Cite this asOmeroglu SA, Aybar MD, Kolca C (2021) The role of mobile handheld lung ultrasound in the diagnosis and monitoring of C0VID-19 atypical pneumonia. Glob J Medical Clin Case Rep 8(1): 005-007. DOI: 10.17352/2455-5282.000117
Background: Our aim is to present the importance of mobile Handheld Lung Ultrasound (HLUS) in COVID-19 patients at the bedside, which is a pre-screening tool with high diagnostic value that can provide triage of symptomatic patients at home (pre-hospital), emergency services, Intensive Care Units (ICU). In this context, the current role and importance of HLUS at the bedside in COVID-19 pneumonia has been summarized.
Method: We searched pubmed with key words; COVID-19 pneumonia, Lung Ultrasound (LUS), handheld ultrasound and reached 2428 articles with full texts. All abstracts were searched and 470 systematic review and meta-analysis determined. Only 10 articles were directly related to COVID-19 pneumonia and HLUS. These articles were interpreted to determine the role of HLUS at the bedside in COVID-19 pneumonia.
Results: Although not specific for COVID-19, Ultrasonography (US) findings of peripheral interstitial viral pneumonias due to COVID-19 lung involvement are very characteristic. The use of HLUS in COVID-19 atypical pneumonia is of critical importance due to its high diagnostic value in diagnosis and follow-up. It was shown that the sensitivity and specificity of bedside LUS in the diagnosis of atypical pneumonia were high enough to include in radiologic algorithm.
Conclusions: Handheld pocket-sized US devices are cheap, easy to handle and equivalent to standard scanners for non-invasive assessment of severity and dynamic observation of lung lesions in COVID-19 patients with pneumonia. So it has become of great importance to make a useful and simple radiological algorithmic approach that includes bedside HLUS in the diagnosis and follow-up of COVID-19 pneumonia patients.
US: Ultrasonography; LUS: Lung Ultrasound; HLUS: Handheld Lung Ultrasound; CT: Computed Tomography; DR: Digital Radiography
The basic structural problems of the health system in the world have emerged as a result of the COVID-19 pandemic. Basically, the problem seems to be investing heavily in curative health services instead of preventive and primary health care services. Of course, in this process, radiological imaging methods naturally take their share from the reflections of the problem. US, which has been used rapidly all over the world since the 1970s, has a special place among all imaging modalities in terms of being relatively harmless, inexpensive, reproducible, easily accessible and fast results. Its general disadvantages are that ultrasonic waves cannot physically pass through air or bone, and relatively user-dependent, labor-intensive. Recently, the disadvantage of user dependency has been eliminated since video recordings can be taken and stored during the examination and remote consultation with Telemedicine . As a clinical advantage, unlike other imaging methods, it requires close contact between the practitioner and the patient.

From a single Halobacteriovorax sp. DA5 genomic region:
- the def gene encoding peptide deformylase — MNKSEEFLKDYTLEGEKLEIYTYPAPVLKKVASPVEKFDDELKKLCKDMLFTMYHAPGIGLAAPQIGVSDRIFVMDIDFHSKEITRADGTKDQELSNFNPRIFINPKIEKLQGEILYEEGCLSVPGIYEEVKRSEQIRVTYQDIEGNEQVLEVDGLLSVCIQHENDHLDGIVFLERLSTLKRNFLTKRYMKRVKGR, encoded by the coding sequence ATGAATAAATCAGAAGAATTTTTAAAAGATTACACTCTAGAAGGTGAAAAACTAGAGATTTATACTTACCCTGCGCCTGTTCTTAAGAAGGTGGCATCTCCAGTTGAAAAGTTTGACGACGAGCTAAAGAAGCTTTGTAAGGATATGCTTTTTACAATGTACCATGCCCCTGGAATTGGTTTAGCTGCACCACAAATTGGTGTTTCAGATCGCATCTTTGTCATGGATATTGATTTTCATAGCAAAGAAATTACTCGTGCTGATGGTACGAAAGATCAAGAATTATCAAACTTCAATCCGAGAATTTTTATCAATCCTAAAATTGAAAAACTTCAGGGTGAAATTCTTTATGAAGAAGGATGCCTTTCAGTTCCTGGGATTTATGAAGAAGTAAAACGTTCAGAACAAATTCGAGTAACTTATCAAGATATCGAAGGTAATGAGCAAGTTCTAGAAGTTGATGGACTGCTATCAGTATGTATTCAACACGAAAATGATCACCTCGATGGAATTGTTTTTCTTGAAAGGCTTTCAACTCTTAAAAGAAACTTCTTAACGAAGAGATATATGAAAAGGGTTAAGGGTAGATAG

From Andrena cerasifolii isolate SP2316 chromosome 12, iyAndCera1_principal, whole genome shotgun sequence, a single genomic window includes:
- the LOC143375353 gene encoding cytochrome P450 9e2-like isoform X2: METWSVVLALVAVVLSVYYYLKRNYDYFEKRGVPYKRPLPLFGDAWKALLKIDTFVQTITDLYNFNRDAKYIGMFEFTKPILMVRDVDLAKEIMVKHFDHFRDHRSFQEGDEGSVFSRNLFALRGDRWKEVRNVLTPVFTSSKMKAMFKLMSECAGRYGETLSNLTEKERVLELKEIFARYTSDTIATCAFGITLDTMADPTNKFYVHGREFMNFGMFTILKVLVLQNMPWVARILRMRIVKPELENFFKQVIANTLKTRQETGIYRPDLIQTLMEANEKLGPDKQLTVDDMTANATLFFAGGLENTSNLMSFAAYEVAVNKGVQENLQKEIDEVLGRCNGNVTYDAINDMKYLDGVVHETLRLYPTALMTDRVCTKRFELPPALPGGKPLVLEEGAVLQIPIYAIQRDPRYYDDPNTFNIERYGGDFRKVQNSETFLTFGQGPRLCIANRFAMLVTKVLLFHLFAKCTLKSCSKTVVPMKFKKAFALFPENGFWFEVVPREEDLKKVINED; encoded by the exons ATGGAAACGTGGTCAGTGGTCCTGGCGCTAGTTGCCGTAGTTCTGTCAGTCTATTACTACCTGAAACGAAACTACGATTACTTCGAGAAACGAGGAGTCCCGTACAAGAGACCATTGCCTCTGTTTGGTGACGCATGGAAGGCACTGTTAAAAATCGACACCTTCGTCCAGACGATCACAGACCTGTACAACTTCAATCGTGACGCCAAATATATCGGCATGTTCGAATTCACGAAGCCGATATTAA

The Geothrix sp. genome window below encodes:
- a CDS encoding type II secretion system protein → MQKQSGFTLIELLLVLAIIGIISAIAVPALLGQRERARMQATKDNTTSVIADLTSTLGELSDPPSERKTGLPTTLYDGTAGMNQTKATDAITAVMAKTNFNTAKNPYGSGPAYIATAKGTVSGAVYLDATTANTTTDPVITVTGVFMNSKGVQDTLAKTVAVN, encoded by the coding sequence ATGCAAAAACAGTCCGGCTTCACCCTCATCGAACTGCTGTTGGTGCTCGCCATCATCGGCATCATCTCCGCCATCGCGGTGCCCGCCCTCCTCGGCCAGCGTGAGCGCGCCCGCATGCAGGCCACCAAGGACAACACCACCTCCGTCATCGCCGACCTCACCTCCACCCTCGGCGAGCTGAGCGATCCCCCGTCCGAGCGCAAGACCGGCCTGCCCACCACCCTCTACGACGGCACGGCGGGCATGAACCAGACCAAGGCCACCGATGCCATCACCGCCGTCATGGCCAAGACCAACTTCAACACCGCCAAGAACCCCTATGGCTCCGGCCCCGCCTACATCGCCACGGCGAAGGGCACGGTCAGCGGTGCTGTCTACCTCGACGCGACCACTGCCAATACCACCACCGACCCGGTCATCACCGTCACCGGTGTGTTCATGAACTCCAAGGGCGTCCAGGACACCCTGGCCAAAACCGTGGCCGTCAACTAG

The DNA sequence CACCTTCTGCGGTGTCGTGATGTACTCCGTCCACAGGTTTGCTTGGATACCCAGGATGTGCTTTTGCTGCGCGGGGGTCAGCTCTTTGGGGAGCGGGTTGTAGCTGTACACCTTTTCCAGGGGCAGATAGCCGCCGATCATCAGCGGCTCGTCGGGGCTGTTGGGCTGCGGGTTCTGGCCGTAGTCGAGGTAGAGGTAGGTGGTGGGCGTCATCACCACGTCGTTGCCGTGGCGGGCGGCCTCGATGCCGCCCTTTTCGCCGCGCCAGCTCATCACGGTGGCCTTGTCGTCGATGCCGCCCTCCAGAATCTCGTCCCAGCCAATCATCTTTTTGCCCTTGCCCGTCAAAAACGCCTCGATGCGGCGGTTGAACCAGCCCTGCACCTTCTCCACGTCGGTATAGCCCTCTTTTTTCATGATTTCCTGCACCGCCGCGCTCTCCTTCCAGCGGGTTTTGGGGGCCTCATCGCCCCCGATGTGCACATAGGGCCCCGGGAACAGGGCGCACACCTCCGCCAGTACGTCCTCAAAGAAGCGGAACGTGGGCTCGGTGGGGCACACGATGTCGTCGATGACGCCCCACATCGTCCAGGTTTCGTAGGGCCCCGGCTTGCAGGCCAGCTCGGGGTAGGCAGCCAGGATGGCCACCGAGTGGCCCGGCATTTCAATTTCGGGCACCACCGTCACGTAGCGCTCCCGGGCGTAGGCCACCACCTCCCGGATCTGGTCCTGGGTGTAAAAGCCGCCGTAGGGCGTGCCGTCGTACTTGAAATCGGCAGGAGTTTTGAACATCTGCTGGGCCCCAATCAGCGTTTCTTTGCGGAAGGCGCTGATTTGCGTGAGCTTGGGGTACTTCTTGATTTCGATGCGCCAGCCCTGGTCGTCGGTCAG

LUS is rarely done in routine radiology practice except for some emergency pathologies. This situation prevented radiologists from having sufficient experience in US findings of peripheral lung infections. It is a natural process that the physicians who undertake the treatment of the patient, using US as a diagnosis and treatment monitoring method. Nowadays, with the widespread use of US, experience and knowledge of clinicians, lung examination with handheld US devices has now replaced the stethoscope as an evidence-based imaging method . These mobile US devices are pocket-sized, light and affordable. Convex probe 5-7 MHz is preferred mainly. Linear probes are only preferrable to study the detail of the pleural and subpleural alterations [3,4].
Handheld US has been used very effectively at the bedside in home care services, outpatient clinics, emergency units, and intensive care units by Radiologists, Emergency physicians, Family physicians, Pediatricians, Cardiologists, Pulmonologists and Intensive Care physicians in all over the world . Thus, the same and one clinician will be required to conduct an objective medical examination and imaging directly bedside [2,5]. Since it is difficult to predict how much the pandemic will force the imaging units, it has become of great importance to make a radiological algorithmic approach that includes bedside HLUS in the diagnosis and follow-up of COVID-19 patients.